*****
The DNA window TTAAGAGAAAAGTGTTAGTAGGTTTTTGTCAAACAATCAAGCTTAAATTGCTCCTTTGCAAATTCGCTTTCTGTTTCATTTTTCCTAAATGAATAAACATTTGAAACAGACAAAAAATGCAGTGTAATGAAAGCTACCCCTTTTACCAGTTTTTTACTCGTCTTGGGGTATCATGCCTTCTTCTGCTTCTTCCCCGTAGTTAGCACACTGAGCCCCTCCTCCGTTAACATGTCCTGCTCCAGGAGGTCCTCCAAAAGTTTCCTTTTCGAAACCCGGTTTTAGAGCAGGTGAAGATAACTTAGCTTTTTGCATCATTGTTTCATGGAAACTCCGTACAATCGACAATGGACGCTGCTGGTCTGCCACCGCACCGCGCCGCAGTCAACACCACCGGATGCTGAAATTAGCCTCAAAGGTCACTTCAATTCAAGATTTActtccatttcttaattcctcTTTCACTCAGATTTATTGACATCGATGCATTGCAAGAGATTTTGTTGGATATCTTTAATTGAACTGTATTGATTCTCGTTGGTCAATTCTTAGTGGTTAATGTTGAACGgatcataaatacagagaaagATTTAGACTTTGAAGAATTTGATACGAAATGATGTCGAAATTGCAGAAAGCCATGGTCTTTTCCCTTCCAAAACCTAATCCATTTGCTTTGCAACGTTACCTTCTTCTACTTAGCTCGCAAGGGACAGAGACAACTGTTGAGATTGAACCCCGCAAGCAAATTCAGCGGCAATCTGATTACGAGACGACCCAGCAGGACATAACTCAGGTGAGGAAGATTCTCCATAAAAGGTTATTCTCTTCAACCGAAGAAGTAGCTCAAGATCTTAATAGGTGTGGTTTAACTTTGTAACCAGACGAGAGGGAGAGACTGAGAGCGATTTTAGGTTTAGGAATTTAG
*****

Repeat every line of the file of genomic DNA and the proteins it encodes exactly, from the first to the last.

The DNA window TTAAGAGAAAAGTGTTAGTAGGTTTTTGTCAAACAATCAAGCTTAAATTGCTCCTTTGCAAATTCGCTTTCTGTTTCATTTTTCCTAAATGAATAAACATTTGAAACAGACAAAAAATGCAGTGTAATGAAAGCTACCCCTTTTACCAGTTTTTTACTCGTCTTGGGGTATCATGCCTTCTTCTGCTTCTTCCCCGTAGTTAGCACACTGAGCCCCTCCTCCGTTAACATGTCCTGCTCCAGGAGGTCCTCCAAAAGTTTCCTTTTCGAAACCCGGTTTTAGAGCAGGTGAAGATAACTTAGCTTTTTGCATCATTGTTTCATGGAAACTCCGTACAATCGACAATGGACGCTGCTGGTCTGCCACCGCACCGCGCCGCAGTCAACACCACCGGATGCTGAAATTAGCCTCAAAGGTCACTTCAATTCAAGATTTActtccatttcttaattcctcTTTCACTCAGATTTATTGACATCGATGCATTGCAAGAGATTTTGTTGGATATCTTTAATTGAACTGTATTGATTCTCGTTGGTCAATTCTTAGTGGTTAATGTTGAACGgatcataaatacagagaaagATTTAGACTTTGAAGAATTTGATACGAAATGATGTCGAAATTGCAGAAAGCCATGGTCTTTTCCCTTCCAAAACCTAATCCATTTGCTTTGCAACGTTACCTTCTTCTACTTAGCTCGCAAGGGACAGAGACAACTGTTGAGATTGAACCCCGCAAGCAAATTCAGCGGCAATCTGATTACGAGACGACCCAGCAGGACATAACTCAGGTGAGGAAGATTCTCCATAAAAGGTTATTCTCTTCAACCGAAGAAGTAGCTCAAGATCTTAATAGGTGTGGTTTAACTTTGTAACCAGACGAGAGGGAGAGACTGAGAGCGATTTTAGGTTTAGGAATTTAG